Feminism | Posted by Leah RD on 09/15/2009



Grinding...truly a subdued picture.

I had been at college for three days, and my friends and I were anticipating the First Chance Dance, an annual tradition meant to facilitate fun and friendship during the notoriously uncomfortable orientation process.  My dorm’s resident advisor encouraged us to go, advising that it provides “a great opportunity for sexual exploration.”  Some of my newly minted classmates obviously saw it that way; the First Chance Dance would be better described as “a room full of sweaty teenagers in varying states of sobriety engaging in fully-clothed sex on the dance floor.”  Not an exaggeration.

First of all, the “grinding” phenomenon demands a discussion.  Let’s be honest: grinding is basically simulated sex on the dance floor.  I try to be sex-positive and am generally comfortable with open expressions of sexuality.  But isn’t dry sex in a public setting, and with someone who you’ve known for less than a week, just kind of awkward?  For me, yes.  Maybe for some it’s not, but this questions leads to the broader idea of consent and its applications. 

Consent doesn’t only belong in the bedroom; consent should follow ambiguity wherever it may lead, which, in this setting, is the dance floor.  “But,” my friends object, “isn’t it super awkward to be dancing and then to suddenly be like, ‘Hey want to grind?’”  Yes, that is awkward, but wouldn’t it be easy to ask, “Is this ok?” as you move closer?  Or even to pay attention to your dance partner?  ?I recently witnessed a girl engrossed in gyrating against a fellow freshman’s groin, as he TEXTED.  I’m not implying that he wasn’t appreciative or consenting.  However, this situation clearly lacks mutual interest and communication. 

I love to dance, meet new people, and sing along to blasting music.  But when the lyrics are “Shush girl, just shut your lips…  do the Helen Keller and talk with your hips” (shudder), it’s hard to dance to the beat while completely ignoring the words and the underlying message of objectification and misogyny that they promote.  As much as I want to dance to 3OH!3 or Lady Gaga (and I do dance, despite my unease with her word choice about disco sticks), I often feel like a hypocrite at dances where I should just be enjoying myself.  I feel like a strange superhero: young feminist by day, self-objectifying dance-floor maven by night.

the good old days?

the good old days?

I’m wary of criticizing youth dance and music trends, because there exists a long tradition of censorship of American youth popular culture.  I’m not one of those anti-rock n’ roll fanatics à la “Footloose” who claims that the new dance styles are the devil incarnate and that our country is going to hell in a hand basket as a result of promiscuous dance floor antics.  In fact, my first week at college has indicated the opposite: overall, my classmates are a smart, articulate, generous, interesting, genuine, diverse, and empathetic group.  But imagine a dance with music that doesn’t objectify women, or music whose beat could be conducive to dancing that consists more than just simulated sex—dancing that would be more inclusive, more inviting, more energetic, and more fun.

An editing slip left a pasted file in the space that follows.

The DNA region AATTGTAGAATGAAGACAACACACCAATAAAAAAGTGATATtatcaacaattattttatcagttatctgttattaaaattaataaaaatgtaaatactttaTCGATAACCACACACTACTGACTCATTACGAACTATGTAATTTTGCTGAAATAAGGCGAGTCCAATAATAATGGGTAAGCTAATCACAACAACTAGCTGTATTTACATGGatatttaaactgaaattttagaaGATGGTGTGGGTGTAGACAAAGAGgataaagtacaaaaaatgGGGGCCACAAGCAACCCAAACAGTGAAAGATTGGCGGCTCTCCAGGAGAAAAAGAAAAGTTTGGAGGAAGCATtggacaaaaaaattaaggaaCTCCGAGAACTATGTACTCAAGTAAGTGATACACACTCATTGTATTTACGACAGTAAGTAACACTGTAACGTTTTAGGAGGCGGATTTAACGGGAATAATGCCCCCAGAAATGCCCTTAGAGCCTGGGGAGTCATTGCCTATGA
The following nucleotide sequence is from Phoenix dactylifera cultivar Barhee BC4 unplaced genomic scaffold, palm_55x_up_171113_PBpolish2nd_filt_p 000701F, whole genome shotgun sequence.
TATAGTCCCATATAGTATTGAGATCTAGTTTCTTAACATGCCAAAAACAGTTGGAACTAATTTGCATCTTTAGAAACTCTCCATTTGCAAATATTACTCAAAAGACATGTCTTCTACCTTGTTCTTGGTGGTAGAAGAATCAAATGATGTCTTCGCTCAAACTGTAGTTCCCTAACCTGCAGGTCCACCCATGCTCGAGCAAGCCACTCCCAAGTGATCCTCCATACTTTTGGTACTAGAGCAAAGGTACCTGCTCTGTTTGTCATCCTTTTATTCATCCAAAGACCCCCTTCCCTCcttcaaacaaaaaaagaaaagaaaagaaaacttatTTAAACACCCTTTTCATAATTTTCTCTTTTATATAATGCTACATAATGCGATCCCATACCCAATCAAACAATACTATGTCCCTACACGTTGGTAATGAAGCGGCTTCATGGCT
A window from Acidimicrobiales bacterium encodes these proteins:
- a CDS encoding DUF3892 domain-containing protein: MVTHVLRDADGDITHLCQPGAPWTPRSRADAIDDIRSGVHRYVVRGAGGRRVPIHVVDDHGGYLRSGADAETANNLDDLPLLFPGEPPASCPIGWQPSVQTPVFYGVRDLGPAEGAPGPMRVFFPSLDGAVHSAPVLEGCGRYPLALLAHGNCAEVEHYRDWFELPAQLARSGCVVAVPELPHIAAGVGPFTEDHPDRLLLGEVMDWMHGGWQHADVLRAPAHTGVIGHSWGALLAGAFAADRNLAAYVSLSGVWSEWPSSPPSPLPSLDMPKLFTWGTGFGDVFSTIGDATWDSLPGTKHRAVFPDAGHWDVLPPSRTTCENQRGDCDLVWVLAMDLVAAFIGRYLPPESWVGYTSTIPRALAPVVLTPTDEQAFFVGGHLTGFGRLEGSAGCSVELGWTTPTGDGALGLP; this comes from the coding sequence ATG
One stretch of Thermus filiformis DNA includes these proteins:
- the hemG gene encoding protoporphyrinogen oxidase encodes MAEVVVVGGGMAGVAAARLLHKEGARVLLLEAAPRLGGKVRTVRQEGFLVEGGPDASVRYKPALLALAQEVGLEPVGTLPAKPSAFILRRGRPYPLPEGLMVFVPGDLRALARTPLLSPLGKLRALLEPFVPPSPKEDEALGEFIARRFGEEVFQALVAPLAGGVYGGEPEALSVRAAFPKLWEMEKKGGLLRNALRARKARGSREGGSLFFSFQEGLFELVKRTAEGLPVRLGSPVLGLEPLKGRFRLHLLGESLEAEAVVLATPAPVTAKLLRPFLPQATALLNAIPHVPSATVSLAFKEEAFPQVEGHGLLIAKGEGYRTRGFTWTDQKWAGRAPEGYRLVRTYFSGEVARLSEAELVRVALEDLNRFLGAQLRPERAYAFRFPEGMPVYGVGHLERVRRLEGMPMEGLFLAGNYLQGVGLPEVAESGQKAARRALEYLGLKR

Ok, so maybe the DJ was just bad.  After all, his turntable did have a sign that advertised “Phat beats, skinny bitches.”  But, as many people my age would surely corroborate, the grinding trend is indicative of our overly sexualized culture that extends far beyond my college campus.

I’m looking forward to the Feminist Prom, sponsored by my school’s feminist organization.  I just wish that my friends and I, both male and female, didn’t need a special event to dance to music that doesn’t reduce us to vehicles for sex and nothing more.

Related Posts with Thumbnails

Rate this post

1 Star2 Stars3 Stars4 Stars5 Stars (19 votes, average: 4.63 out of 5)
Loading ... Loading ...

Read other posts about: , , ,

Post Your Comment

  • Zoe @ at 6:18 pm, September 15th, 2009

    I’m one of those people who isn’t really a fan of grinding, and there are many of us.

    I’ve heard tales from the dance club down the block from my apartment where girls are practically knocked over by drunk men who are just thrusting themselves at them. Not cool. A lot of people don’t even think to ask if their partner minds. Guys tend to think that they have the right to grind up on any girl.

    But then again, I’m just not a fan of dancing, so maybe I’m biased.

  • Sophie @ at 11:32 pm, September 15th, 2009

    I completely agree and am shocked at the relevence to my life that this post has. I’m also a freshman at college and went to my first “rave” at a frat house last Friday. I was just dancing with my girl friend, having a good time despite the sweating bodies grinding everywhere when some guy grabs me around the waist from behind and starts grinding on me. This guy thought he had the right to do whatever he wanted, and part of me felt helpless to do or say anything, even though I felt uncomfortable.
    I would have appreciated it if he asked me to dance first…

  • Brooke @ at 11:33 pm, September 15th, 2009

    Grinding is just stupid. I guess I am more a part of the hippie music culture, so it is more like odd, white people, as far away from each other (even dancing alone) dancing.

  • Mark @ at 12:08 am, September 16th, 2009

    Well, that’s why the best (read only) clubs worth going to are of the gay persuasion.

  • Str8MaleFeminist @ at 9:22 am, September 16th, 2009

    I think this is an important observation. This kind of dancing leads to the question of consent and contact in other places as well. Similar contact has been an issue on public transit in several cities around the world. On the dance floor it has the fun name of “grinding.” On the subway it’s called groping. Other than venue, what is the difference?